Jay Caspian Kang, in his article “Crowd Sourcing a Smear”, suggests that the differences between old and new media are both helpful and harmful in identifying possible crime suspects. Kang backs this suggestion by showcasing examples of social media theories after the Boston Marathon bombing. Kang’s purpose is to exemplify the contrast between media before the creation of social networking and after in order to explain why civilian-driven crime theories can actually be harmful, as in the case of Sunil Tripathi, who was wrongfully accused as the second bombing suspect. Kang develops a tone made to create a general feeling of sympathy towards the Tripathi family so the audience can better understand the dangers of viral social media theories, especially in the aftermath of tragedies.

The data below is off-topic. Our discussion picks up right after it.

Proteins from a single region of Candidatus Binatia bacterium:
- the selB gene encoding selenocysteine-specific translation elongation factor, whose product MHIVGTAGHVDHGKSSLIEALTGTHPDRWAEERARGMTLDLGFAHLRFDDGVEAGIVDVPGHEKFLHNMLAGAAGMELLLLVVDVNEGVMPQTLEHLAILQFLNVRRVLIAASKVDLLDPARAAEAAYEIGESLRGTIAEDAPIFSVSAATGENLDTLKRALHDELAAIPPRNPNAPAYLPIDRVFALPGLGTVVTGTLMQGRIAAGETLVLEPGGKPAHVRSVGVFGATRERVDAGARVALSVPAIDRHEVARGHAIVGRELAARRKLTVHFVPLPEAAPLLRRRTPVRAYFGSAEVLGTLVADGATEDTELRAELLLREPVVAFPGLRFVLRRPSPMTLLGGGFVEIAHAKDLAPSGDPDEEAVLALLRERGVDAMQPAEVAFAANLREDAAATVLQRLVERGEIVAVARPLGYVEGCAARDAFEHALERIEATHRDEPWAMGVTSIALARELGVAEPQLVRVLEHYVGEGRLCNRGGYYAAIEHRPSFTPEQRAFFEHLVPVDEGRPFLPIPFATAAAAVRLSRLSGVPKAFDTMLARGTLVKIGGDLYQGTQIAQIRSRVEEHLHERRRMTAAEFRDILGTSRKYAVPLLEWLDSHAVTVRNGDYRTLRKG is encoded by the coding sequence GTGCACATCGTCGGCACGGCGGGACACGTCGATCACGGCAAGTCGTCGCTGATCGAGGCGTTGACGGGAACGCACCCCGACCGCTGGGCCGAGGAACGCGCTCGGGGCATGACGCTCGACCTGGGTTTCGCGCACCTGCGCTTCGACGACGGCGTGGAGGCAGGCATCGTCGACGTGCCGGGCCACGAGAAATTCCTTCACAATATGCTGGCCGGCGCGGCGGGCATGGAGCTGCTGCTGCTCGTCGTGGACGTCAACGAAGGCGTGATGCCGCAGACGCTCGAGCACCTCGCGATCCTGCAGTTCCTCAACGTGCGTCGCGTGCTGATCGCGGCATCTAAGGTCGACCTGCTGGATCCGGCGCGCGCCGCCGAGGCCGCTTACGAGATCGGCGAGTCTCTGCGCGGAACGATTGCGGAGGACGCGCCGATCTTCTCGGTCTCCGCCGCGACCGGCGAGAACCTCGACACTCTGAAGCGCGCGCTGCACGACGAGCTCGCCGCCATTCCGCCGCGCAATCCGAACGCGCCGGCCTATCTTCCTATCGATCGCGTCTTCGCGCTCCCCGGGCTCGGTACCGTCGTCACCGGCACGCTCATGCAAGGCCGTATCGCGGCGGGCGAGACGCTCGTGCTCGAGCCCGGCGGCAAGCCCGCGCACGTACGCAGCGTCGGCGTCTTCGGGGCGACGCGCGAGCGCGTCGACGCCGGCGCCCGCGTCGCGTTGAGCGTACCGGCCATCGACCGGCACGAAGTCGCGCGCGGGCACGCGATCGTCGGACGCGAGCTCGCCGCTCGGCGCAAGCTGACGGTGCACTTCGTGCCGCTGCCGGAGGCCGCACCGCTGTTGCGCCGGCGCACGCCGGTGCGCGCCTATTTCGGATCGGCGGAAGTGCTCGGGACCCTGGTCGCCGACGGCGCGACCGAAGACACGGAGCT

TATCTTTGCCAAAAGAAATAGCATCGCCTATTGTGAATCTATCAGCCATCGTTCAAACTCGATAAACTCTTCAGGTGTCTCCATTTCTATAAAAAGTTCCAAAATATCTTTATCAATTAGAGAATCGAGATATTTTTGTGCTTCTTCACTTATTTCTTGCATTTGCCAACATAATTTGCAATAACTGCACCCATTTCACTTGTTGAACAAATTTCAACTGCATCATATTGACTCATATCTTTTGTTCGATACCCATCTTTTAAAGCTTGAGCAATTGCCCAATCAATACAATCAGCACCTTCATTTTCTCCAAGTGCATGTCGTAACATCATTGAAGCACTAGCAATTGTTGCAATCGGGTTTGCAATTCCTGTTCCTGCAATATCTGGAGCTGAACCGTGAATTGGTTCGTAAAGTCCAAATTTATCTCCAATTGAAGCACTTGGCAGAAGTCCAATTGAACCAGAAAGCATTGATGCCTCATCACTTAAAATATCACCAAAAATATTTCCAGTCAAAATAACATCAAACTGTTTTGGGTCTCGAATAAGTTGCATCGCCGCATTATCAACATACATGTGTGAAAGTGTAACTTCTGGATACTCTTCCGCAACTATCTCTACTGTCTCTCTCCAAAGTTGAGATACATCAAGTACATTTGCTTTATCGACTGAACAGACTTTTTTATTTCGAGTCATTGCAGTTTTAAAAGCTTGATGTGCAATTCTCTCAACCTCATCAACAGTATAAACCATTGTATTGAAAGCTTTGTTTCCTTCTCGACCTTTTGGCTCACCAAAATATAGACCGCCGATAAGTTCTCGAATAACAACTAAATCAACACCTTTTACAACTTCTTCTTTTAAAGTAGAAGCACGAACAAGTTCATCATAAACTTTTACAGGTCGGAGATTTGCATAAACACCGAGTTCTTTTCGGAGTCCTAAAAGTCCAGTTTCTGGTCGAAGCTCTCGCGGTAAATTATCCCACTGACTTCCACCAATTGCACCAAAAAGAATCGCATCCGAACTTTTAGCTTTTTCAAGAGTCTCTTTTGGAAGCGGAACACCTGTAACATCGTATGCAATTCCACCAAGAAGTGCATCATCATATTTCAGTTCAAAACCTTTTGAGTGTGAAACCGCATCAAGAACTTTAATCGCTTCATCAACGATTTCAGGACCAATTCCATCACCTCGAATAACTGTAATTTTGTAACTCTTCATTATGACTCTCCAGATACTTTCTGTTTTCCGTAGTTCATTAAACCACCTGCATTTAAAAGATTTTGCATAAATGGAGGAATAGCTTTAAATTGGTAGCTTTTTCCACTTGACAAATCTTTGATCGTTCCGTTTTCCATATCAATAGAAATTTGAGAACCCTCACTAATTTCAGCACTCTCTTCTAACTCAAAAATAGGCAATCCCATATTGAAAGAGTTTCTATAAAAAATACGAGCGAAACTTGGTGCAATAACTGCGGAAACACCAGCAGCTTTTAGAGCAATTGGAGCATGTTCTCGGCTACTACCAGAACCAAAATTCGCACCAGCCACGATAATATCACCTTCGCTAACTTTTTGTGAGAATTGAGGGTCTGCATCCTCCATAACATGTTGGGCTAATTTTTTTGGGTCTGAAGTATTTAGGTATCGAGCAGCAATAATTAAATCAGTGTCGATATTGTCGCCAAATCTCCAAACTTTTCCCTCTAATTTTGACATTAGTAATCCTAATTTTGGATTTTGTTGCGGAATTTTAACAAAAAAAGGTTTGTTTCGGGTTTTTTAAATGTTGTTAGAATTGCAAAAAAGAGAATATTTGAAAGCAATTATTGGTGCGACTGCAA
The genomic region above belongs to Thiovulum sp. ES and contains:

Michael Pollan, in his article “Some of My Best Friends are Bacteria”, asserts that while medicine used to be obsessed with ridding the world of small, supposedly illness-causing bacteria, modern medicine is beginning to understand the need for these miniature bugs. Pollan backs this assertion by explaining the body’s need for microbial species to stay healthy. Michael Pollan’s purpose in writing this article is to raise awareness about medicine’s obsession with eradicating bacteria that may be necessary to sustain life in order to help his audience understand why ridding the world of these bacterias is harmful. Pollan creates a personal backstory to make the audience better understand and relate to his theories.
Michael Moss, in his article “Salt+Fat₂ /Satisfying Crunch x Pleasing Mouth Feel=A